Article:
Healthcare Real Estate Ashton Global

Opportunities in Healthcare Real Estate

The idea of investing in healthcare real estate is intuitively appealing. The healthcare and real estate sectors often outperform the S&P 500. When we look closer, a combination of demographic and economic factors supports the growth of healthcare real estate.

Aging Population Supports Strong Fundamentals

Most investors know that an aging population implies a growing demand for healthcare, but they do not realize the extent of that demand. As is well known, the aging baby boom generation is currently increasing the percentage of the population over 65 years old. The U.S. Census Bureau estimated that the elderly would increase from 12.8% of the population in 2000 to 16.4% in 2020. However, the Bureau also projects that those over 65 will rise to 20.7% of the total by 2040. 

The elderly are dramatically more likely to visit doctors. According to the U.S. Centers for Disease Control and Prevention, those over 65 are about three times more likely to visit a doctor than people under 45. What is more, the elderly go to a doctor’s office nearly twice as often as Americans between 45 and 65. All those doctor’s office visits add up to a substantial increase in the demand for healthcare real estate.

The Rise of Outpatient Care Drives Growth

Younger consumers are driving the movement toward outpatient care, which is prompting another significant shift in healthcare real estate. Optometrists and dentists were the first doctors to offer their services at more accessible offices. Now, urgent care facilities are springing up to provide convenient outpatient care.

Overall, outpatient care increased from under 1,500 visits per 1,000 people in 1994 to over 2,000 by 2014. During that same period, inpatient admissions fell from around 120 per 1,000 people to about 100. Today’s patients are seeking outpatient treatments for conditions that once required a hospital stay. This change has important implications for investors because outpatient medical offices are much easier to invest in than large hospital buildings.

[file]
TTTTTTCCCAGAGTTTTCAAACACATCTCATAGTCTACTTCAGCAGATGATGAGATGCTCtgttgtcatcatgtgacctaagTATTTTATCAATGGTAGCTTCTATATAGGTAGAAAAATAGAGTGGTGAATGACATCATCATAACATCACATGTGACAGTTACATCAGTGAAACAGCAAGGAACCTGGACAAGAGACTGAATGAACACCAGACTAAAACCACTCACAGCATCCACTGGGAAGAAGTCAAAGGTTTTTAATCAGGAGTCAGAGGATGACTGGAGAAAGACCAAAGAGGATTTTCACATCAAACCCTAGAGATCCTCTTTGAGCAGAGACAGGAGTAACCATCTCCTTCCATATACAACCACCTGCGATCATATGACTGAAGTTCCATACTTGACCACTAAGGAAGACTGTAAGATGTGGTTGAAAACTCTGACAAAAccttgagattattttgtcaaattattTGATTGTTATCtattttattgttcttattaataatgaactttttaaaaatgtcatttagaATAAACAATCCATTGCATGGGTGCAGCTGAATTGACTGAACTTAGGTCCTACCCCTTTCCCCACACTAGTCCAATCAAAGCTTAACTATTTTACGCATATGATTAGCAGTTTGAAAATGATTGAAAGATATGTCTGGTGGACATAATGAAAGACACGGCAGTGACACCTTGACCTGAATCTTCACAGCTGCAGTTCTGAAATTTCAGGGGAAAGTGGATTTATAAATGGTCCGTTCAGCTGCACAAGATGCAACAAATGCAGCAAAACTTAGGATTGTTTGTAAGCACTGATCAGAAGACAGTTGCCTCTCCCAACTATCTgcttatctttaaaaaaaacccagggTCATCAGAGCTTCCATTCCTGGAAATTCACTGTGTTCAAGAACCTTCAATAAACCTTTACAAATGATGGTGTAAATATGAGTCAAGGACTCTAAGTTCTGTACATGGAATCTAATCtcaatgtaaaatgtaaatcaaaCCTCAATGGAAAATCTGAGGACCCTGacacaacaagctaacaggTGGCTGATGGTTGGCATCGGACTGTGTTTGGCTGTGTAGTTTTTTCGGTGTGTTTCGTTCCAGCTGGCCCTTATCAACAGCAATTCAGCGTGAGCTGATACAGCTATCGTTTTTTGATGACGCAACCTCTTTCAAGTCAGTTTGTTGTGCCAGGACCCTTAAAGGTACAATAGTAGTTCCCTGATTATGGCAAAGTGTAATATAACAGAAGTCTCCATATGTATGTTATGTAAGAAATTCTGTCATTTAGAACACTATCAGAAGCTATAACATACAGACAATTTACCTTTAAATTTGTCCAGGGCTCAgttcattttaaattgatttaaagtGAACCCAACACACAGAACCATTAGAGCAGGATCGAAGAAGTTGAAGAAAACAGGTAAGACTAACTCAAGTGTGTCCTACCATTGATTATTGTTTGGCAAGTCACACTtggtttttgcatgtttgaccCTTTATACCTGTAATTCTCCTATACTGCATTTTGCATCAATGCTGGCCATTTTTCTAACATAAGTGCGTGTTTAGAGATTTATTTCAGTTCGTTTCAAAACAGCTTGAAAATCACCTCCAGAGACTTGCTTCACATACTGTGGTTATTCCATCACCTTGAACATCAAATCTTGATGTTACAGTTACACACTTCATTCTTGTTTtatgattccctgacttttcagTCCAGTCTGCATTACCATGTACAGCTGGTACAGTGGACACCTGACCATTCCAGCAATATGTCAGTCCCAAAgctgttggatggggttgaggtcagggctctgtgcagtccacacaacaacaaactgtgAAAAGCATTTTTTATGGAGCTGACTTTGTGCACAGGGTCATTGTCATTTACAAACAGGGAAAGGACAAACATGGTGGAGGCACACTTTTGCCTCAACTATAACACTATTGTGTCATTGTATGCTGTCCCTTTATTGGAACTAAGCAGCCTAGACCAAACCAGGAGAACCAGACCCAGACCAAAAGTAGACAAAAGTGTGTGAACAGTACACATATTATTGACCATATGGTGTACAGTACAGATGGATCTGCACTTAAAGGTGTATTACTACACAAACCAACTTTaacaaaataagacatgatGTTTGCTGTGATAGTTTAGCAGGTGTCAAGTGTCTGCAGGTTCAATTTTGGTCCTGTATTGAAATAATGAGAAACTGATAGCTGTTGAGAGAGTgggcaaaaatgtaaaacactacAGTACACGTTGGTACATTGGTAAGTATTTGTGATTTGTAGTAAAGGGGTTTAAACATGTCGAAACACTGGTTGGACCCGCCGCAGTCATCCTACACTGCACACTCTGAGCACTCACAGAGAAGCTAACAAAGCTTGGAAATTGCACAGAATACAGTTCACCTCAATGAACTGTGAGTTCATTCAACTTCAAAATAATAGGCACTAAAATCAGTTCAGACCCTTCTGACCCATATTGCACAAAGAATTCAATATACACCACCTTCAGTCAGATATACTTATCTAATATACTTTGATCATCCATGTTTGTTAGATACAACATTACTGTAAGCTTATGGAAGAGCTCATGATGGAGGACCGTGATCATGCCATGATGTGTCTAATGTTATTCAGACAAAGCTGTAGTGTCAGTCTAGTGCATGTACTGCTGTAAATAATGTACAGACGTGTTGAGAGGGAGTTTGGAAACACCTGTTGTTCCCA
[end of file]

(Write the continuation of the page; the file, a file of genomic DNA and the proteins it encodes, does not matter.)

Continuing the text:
Medical Office Buildings in High Demand

The demand for medical office buildings increased as demand for commercial real estate and other office buildings faced challenges. Commercial real-estate prices were depressed by competition from e-commerce, while telecommuting impacted most office buildings.

Many consumers, particularly the growing elderly population, are reluctant to see doctors over the Internet. Crucially, doctors must provide a variety of medical services in person. As a result, the price of medical office space went from slightly over $200 per square foot in 2007 to around $300 per square foot by 2017, according to JLL Research. This growth took place during a period when most office real estate prices were still recovering from the Great Recession.

Recession Resistant Real Estate

Besides a generally positive growth outlook, healthcare real estate also performs well during recessions. Revista’s statistics show that medical office vacancies went from about 9% in 2007 to a height of nearly 11% by 2010. During the worst recession in a generation, medical office vacancies increased by less than two percentage points. What is more, Revista also found that medical office rental prices declined by less than 10% during the recession.

Growing Opportunities for Investors

Historically, hospitals and non-profit health systems owned most medical office buildings, and they still held 51% of them as recently as 2014. However, investors already possessed a growing number of medical office buildings. REITs held 11%, while private investors owned 19%. Those statistics make it clear that private capital controlled most medical office buildings available to investors.